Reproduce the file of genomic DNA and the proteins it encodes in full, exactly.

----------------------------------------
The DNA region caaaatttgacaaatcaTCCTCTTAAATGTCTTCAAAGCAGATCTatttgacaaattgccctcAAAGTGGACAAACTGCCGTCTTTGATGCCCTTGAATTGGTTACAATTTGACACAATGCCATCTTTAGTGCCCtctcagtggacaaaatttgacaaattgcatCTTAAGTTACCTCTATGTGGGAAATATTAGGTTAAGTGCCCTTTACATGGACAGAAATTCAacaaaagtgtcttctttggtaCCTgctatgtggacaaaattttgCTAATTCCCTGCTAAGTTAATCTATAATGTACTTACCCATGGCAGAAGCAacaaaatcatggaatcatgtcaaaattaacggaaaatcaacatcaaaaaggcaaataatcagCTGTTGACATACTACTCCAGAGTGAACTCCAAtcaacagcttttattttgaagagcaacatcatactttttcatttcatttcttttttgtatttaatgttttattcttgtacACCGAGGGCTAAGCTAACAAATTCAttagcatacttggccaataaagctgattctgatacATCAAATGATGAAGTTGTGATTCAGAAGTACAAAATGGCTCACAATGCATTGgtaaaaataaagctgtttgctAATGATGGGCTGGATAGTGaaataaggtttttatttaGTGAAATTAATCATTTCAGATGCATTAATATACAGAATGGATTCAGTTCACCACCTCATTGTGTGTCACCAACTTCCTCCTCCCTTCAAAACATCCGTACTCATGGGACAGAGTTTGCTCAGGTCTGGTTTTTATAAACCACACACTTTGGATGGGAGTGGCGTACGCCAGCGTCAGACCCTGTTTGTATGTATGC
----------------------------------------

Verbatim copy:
The DNA region caaaatttgacaaatcaTCCTCTTAAATGTCTTCAAAGCAGATCTatttgacaaattgccctcAAAGTGGACAAACTGCCGTCTTTGATGCCCTTGAATTGGTTACAATTTGACACAATGCCATCTTTAGTGCCCtctcagtggacaaaatttgacaaattgcatCTTAAGTTACCTCTATGTGGGAAATATTAGGTTAAGTGCCCTTTACATGGACAGAAATTCAacaaaagtgtcttctttggtaCCTgctatgtggacaaaattttgCTAATTCCCTGCTAAGTTAATCTATAATGTACTTACCCATGGCAGAAGCAacaaaatcatggaatcatgtcaaaattaacggaaaatcaacatcaaaaaggcaaataatcagCTGTTGACATACTACTCCAGAGTGAACTCCAAtcaacagcttttattttgaagagcaacatcatactttttcatttcatttcttttttgtatttaatgttttattcttgtacACCGAGGGCTAAGCTAACAAATTCAttagcatacttggccaataaagctgattctgatacATCAAATGATGAAGTTGTGATTCAGAAGTACAAAATGGCTCACAATGCATTGgtaaaaataaagctgtttgctAATGATGGGCTGGATAGTGaaataaggtttttatttaGTGAAATTAATCATTTCAGATGCATTAATATACAGAATGGATTCAGTTCACCACCTCATTGTGTGTCACCAACTTCCTCCTCCCTTCAAAACATCCGTACTCATGGGACAGAGTTTGCTCAGGTCTGGTTTTTATAAACCACACACTTTGGATGGGAGTGGCGTACGCCAGCGTCAGACCCTGTTTGTATGTATGC